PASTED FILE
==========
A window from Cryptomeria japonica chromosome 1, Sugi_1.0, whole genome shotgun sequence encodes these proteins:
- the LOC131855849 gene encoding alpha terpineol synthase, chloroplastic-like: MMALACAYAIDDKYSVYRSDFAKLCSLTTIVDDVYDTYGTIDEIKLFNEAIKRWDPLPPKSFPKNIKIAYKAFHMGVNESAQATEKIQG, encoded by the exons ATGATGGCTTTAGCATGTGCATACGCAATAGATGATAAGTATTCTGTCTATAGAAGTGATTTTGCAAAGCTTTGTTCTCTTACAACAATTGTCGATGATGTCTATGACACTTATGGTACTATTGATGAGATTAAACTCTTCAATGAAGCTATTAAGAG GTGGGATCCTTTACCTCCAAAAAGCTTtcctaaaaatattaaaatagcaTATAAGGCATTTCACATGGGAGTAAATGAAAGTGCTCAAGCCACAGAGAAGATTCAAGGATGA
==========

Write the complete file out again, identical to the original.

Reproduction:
A window from Cryptomeria japonica chromosome 1, Sugi_1.0, whole genome shotgun sequence encodes these proteins:
- the LOC131855849 gene encoding alpha terpineol synthase, chloroplastic-like: MMALACAYAIDDKYSVYRSDFAKLCSLTTIVDDVYDTYGTIDEIKLFNEAIKRWDPLPPKSFPKNIKIAYKAFHMGVNESAQATEKIQG, encoded by the exons ATGATGGCTTTAGCATGTGCATACGCAATAGATGATAAGTATTCTGTCTATAGAAGTGATTTTGCAAAGCTTTGTTCTCTTACAACAATTGTCGATGATGTCTATGACACTTATGGTACTATTGATGAGATTAAACTCTTCAATGAAGCTATTAAGAG GTGGGATCCTTTACCTCCAAAAAGCTTtcctaaaaatattaaaatagcaTATAAGGCATTTCACATGGGAGTAAATGAAAGTGCTCAAGCCACAGAGAAGATTCAAGGATGA